calluses [that were] painful when he danced … and a bad fungus that was all over his feet and into his flesh.
Let's have another look at his hand, to see if there are any calluses.
I accepted the calluses as of long time and a matter of course.
But if we give it up, the calluses disappear; and if we meddle with it again, we miss the novelty and get the blisters.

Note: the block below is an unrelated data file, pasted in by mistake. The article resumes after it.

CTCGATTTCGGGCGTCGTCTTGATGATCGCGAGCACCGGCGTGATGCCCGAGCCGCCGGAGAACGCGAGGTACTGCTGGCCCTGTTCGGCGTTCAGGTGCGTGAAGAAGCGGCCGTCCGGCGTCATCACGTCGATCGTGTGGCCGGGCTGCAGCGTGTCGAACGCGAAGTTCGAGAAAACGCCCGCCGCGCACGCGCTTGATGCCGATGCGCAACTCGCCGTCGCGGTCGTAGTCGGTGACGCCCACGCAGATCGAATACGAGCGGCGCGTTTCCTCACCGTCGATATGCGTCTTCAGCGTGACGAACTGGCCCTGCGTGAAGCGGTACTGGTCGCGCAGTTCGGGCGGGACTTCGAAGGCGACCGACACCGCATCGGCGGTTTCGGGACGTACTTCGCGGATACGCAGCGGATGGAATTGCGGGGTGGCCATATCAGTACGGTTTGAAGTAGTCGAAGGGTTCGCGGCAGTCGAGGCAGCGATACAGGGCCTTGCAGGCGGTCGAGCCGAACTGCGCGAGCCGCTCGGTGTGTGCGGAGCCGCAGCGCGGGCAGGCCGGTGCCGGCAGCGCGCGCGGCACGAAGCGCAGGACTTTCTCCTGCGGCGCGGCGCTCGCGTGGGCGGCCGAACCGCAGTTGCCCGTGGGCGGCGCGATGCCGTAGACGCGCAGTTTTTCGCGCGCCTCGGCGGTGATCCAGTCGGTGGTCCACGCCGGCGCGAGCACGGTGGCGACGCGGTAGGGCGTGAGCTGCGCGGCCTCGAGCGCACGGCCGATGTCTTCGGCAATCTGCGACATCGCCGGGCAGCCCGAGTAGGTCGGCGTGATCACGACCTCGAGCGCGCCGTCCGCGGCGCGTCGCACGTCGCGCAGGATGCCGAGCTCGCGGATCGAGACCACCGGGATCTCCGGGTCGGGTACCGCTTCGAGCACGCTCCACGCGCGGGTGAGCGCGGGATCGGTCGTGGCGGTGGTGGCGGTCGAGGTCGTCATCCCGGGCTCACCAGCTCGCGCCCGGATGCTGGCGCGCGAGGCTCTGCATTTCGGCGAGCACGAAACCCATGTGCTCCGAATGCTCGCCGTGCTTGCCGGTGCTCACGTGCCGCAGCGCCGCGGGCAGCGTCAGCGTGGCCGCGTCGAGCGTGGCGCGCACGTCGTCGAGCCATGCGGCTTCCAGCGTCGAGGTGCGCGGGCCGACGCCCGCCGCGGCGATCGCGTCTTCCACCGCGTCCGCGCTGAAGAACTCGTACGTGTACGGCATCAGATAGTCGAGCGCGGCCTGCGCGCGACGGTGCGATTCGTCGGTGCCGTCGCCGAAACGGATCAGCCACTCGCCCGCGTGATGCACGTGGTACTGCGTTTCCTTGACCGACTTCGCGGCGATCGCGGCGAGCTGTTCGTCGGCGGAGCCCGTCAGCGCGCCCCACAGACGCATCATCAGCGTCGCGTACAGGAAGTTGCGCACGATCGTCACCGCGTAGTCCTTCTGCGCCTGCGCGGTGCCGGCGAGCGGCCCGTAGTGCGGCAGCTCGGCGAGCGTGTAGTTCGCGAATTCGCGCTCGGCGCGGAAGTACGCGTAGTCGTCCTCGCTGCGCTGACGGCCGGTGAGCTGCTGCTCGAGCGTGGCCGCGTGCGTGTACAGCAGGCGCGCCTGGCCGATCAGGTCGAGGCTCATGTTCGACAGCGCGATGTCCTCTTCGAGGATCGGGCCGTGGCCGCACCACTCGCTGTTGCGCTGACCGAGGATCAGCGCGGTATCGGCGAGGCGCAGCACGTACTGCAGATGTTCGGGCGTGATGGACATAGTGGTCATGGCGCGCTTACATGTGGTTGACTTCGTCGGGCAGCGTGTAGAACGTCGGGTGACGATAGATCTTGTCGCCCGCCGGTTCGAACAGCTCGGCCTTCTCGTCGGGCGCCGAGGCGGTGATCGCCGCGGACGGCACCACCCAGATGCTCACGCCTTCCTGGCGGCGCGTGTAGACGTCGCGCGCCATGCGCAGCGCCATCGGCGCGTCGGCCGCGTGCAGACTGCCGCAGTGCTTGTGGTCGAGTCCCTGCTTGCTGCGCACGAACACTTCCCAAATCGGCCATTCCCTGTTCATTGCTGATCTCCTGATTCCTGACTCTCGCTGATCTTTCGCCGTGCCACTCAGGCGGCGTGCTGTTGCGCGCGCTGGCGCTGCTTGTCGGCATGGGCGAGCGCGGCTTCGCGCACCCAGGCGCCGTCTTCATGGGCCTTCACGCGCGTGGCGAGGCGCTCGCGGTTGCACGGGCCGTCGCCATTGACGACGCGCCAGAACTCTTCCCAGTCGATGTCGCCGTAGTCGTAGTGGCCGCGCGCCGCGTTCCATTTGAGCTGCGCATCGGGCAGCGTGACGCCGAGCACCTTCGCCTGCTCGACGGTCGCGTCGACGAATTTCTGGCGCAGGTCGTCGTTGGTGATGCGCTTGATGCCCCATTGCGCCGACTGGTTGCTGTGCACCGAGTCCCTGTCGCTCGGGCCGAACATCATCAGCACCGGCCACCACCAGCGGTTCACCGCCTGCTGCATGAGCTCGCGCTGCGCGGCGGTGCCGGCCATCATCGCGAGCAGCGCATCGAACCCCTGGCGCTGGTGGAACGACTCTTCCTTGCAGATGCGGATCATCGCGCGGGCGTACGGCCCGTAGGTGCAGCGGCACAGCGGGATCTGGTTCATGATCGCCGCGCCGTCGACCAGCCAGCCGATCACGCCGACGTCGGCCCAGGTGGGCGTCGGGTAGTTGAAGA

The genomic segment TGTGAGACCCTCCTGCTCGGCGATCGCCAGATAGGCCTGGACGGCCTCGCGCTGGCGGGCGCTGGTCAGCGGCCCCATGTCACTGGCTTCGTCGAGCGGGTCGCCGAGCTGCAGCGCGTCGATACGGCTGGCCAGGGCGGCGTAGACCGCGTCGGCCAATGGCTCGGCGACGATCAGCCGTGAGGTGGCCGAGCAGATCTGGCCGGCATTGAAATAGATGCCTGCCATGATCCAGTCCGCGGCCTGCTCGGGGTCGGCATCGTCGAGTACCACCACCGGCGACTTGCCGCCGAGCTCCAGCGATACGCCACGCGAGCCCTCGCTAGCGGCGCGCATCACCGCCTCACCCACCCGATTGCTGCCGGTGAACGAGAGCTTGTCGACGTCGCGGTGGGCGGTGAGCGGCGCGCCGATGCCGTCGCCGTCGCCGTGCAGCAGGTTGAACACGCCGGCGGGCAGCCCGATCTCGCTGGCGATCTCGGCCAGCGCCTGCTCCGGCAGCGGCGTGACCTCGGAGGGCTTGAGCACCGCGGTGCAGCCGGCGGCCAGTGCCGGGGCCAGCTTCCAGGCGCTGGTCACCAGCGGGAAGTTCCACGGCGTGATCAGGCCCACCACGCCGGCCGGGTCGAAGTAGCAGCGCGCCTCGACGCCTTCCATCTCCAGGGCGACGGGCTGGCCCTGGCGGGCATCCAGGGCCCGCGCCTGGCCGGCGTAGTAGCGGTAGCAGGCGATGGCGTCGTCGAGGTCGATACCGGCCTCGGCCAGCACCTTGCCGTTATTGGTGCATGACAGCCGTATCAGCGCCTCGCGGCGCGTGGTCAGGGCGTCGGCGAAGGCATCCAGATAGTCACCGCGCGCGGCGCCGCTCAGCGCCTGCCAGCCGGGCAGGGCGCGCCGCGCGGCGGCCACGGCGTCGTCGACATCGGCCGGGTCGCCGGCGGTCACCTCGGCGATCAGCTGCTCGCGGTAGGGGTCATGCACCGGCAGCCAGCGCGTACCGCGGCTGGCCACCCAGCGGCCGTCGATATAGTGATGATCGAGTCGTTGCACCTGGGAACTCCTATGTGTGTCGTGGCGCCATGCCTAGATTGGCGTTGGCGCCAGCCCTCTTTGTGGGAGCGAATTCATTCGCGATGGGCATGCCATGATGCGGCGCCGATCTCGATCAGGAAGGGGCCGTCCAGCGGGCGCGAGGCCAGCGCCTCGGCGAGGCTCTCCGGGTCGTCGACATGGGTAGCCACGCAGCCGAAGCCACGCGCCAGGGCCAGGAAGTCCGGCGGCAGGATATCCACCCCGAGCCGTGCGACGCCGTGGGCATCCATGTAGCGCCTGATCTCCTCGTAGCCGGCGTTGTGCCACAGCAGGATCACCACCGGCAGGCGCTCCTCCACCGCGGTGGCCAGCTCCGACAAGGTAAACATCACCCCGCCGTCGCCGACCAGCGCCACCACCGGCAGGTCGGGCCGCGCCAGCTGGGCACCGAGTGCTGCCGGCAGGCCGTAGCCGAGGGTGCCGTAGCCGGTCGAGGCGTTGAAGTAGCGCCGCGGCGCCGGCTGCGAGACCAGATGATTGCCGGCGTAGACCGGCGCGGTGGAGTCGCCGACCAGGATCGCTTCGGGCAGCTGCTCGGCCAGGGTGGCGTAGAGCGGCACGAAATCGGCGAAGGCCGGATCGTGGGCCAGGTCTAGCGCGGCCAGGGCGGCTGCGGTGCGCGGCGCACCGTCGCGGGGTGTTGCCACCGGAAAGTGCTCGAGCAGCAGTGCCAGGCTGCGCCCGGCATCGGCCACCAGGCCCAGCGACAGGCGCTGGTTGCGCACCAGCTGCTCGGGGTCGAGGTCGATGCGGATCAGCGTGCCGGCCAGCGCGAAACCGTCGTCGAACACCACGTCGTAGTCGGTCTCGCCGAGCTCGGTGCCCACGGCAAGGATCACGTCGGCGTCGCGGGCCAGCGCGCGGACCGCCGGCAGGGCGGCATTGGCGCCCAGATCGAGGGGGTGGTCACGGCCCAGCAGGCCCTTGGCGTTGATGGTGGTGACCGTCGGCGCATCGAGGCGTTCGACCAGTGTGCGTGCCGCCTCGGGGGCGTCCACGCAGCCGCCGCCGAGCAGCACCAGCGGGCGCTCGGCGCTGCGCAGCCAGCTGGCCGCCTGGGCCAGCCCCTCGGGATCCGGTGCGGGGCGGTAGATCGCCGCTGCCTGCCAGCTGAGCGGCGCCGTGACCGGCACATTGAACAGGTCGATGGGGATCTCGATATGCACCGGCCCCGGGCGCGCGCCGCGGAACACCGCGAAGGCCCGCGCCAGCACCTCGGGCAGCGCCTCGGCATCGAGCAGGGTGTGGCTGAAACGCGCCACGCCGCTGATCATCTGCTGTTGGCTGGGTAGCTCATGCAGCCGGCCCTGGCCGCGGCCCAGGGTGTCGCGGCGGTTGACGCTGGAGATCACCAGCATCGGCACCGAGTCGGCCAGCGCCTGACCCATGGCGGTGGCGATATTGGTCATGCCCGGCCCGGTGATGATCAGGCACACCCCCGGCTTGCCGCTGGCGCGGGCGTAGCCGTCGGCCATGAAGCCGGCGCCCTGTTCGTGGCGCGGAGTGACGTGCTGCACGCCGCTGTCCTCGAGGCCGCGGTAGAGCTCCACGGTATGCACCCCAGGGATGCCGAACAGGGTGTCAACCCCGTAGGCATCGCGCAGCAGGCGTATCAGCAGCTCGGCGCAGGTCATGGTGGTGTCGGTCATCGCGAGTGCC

But then he took her hand and felt its fine warmth, the calluses he remembered from all those months ago, and he felt better.
"hardened skin," 1560s, from Latin callus, variant of callum "hard skin," related to callere "be hard," from PIE root *kal- "hard" (cf. Sanskrit kalika "bud," Old Irish calath "hard," Old Church Slavonic kaliti "to cool, harden").
callus cal·lus (kāl'əs)
n. pl. cal·lus·es
The hard bony tissue that develops around the ends of a fractured bone during healing.